Not in general, mind you, but he’s pretty obviously running with one of the great incorrect assumptions about the Internet – “you can find anything on the net!” (And come on, the implicit dismissal of public libraries means exactly that.)
You hear this all the time, usually from people who think Google and/or Wikipedia are the fonts of all knowledge. Don’t get me wrong – Google and Wikipedia are awesome sauce, fundamentally changing how we can learn. But they don’t and never have had everything. Wikipedia doesn’t have a whole lot on the specifics of Byzantine armour, for example. Google cannot point you to theprinciplesofrotaryaircraftdesign.com, because it doesn’t exist and neither does anything else like it. Obviously we could go on at length about stuff that’s hard to find on the blogotubes, but that’s not the point; the point is that the internet is, by and large, fantastic for general and introductory information, and then very hit and miss when it comes to specifics. (Google Scholar was created for a reason.)
One of the most valuable points I heard Gail Simone make when she was doing her “introduction to comics writing” seminar at a recent con I attended (and if she ever reads this – Gail, you did fine, and it’s not your fault a lot of your audience was kind of dumb) was that one of the most valuable elements any comics writer or artist (and I would extend her point to “any creative individual working in descriptive narrative form”) can have is a personal reference library, filled with those giant picture/photo-books, the ones with titles like “So You Want To Know What 50,000 Different Guns Look Like” or “The Total Completist’s Guide To The Trains Of Eastern Europe” – to say nothing of history books, science manuals, compilations of “Ripley’s Believe It… or Not!”, et cetera. This is because Wikipedia, for any writer, is a mixed blessing – sure, it lets you become instantly grounded in the basics of any setting or factoid you require, but on the other hand, all you’re getting is the basics, and there’s always so much depth that Wikipedia cannot hope to plumb.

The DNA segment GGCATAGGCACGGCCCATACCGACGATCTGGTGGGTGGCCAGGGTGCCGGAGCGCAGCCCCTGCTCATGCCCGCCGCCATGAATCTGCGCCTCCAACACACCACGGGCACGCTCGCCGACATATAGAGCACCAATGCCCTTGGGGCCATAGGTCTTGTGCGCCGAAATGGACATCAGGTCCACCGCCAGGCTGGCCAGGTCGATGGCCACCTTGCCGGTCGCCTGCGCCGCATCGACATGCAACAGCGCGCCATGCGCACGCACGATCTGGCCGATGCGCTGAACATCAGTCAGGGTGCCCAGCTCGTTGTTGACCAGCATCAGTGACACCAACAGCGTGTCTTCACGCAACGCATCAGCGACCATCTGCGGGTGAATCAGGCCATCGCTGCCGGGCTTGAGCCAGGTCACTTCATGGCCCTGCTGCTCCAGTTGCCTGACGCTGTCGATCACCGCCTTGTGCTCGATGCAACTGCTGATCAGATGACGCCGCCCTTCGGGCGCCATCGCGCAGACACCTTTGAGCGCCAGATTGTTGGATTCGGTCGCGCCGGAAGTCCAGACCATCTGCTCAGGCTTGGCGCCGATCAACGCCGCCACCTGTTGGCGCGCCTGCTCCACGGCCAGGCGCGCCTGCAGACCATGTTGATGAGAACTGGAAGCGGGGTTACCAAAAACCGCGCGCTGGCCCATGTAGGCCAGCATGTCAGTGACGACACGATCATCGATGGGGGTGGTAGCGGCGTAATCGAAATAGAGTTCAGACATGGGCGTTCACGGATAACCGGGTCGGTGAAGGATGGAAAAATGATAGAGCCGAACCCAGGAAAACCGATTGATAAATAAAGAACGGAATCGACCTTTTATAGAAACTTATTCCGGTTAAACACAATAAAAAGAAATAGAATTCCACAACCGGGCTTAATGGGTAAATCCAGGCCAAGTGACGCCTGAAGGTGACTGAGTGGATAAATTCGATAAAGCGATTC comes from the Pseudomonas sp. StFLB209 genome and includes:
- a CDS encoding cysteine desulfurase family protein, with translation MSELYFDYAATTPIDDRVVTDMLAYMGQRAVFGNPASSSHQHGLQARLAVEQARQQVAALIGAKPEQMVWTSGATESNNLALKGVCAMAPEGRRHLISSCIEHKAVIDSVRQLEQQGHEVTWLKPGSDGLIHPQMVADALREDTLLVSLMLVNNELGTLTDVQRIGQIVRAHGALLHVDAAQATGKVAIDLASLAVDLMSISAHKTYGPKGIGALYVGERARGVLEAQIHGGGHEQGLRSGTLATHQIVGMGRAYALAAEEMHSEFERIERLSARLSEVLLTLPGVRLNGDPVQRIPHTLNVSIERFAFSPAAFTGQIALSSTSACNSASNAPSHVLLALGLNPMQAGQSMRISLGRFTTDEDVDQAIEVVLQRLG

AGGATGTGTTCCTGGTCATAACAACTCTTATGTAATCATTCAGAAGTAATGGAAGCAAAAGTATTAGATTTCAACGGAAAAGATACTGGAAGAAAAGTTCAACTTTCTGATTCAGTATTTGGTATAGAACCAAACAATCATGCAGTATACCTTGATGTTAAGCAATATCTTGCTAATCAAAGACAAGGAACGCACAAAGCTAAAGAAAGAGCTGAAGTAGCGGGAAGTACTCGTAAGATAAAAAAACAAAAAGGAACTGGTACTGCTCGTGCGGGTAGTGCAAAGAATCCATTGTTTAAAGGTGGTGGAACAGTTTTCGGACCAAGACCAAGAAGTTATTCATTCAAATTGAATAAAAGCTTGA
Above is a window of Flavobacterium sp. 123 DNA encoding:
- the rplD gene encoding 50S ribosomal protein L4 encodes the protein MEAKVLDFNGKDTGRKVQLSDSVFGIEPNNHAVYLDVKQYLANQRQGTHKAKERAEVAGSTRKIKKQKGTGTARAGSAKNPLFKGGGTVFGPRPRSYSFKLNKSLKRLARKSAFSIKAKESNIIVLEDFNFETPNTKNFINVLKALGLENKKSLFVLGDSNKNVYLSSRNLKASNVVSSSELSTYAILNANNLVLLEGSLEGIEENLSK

And this is just basic reference material we’re talking about here – stuff you can actually use to learn professionally is generally not going to pop up for free on the blogotubes because there’s no real incentive for anybody to put it out there for free. This is why libraries exist in the first place, you understand – to make available to the general public what otherwise would not be available, to democratize information. That need isn’t going away anytime in the near future. And that’s why libraries are still relevant in the digital age.